Some 5 years ago I was watching an episode of The Food Network’s Iron Chef and the chefs started using some high tech gear to create dishes that were far from your average Julia Child cookery. Instead, the dishes were shaped in manners that were illogical, almost impossible, and downright weird. Welcome to the world of Molecular Gastronomy. I could devote an entire posting or two to this subject, but today’s post is not about me – it is about two extraordinary individuals, Steven Long, the head chef at The Kitchen Table and Jeff Morgan, the head wine maker of Covenant Wines.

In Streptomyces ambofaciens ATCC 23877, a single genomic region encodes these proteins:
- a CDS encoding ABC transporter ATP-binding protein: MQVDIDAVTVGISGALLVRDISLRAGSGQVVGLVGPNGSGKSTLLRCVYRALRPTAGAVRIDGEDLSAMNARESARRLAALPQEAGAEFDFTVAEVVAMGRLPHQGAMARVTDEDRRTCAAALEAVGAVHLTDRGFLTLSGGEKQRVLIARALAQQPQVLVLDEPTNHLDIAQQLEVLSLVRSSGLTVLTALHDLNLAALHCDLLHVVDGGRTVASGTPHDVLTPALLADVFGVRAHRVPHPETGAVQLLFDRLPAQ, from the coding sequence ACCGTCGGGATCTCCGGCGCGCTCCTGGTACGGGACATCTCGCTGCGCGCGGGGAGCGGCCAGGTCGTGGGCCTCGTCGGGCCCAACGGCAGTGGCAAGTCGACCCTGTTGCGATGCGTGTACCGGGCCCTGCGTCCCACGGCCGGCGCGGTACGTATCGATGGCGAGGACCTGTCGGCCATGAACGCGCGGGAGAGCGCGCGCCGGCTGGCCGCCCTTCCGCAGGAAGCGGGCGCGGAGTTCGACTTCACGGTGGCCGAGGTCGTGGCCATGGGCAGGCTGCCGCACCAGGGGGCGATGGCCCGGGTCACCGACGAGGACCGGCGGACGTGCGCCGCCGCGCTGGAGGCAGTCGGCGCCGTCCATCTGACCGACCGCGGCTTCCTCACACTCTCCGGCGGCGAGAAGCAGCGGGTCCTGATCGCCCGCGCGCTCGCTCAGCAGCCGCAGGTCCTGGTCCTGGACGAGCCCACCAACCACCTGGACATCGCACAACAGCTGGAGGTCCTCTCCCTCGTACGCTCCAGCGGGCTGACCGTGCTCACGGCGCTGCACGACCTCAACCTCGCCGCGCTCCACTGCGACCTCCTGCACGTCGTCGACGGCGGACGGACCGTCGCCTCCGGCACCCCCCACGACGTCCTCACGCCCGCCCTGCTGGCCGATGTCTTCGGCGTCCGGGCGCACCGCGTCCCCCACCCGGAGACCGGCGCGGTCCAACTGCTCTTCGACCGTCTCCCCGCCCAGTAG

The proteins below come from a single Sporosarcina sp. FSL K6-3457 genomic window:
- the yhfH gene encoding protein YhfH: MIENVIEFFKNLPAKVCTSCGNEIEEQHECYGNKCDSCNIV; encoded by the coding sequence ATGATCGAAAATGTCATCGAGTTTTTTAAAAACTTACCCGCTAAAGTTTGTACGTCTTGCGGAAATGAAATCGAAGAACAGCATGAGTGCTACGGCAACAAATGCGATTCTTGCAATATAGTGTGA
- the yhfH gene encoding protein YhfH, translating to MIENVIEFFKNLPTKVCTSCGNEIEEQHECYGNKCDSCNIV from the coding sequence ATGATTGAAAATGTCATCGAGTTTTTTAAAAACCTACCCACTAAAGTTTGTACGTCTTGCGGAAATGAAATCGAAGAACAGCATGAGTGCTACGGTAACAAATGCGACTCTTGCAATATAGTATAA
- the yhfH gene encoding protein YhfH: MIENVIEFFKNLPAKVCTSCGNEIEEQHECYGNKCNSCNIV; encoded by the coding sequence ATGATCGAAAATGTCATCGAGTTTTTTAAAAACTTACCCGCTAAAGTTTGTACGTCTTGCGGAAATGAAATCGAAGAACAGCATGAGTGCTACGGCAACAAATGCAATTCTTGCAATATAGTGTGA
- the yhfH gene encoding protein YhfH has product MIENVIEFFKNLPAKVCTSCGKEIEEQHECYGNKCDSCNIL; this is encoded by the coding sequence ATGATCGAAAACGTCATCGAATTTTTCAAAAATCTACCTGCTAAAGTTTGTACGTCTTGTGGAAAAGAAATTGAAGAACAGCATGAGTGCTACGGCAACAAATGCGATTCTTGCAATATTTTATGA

As I posted earlier, the event started at 7 PM promptly. We all arrived at 7 PM, and as the proverb states; the early bird gets the worm, was as true as day, as we had the pick of the tables. The first obvious thing to hit you upon seating was the wait staff. Are you kidding me! There must have been 14 wait staff for some 40 or so guests! We were waited on ALL night like royalty. I can remember only once throughout the entire evening, when I raised my hand and there was not a scrum of staff in front of our table. The other aspect that hits you was the mood. The mood was set by the wonderful wait staff, the wine and food enthusiastic guests, while the Pièce de résistance was the dulcet tones and musical abilities of Hot Kugel!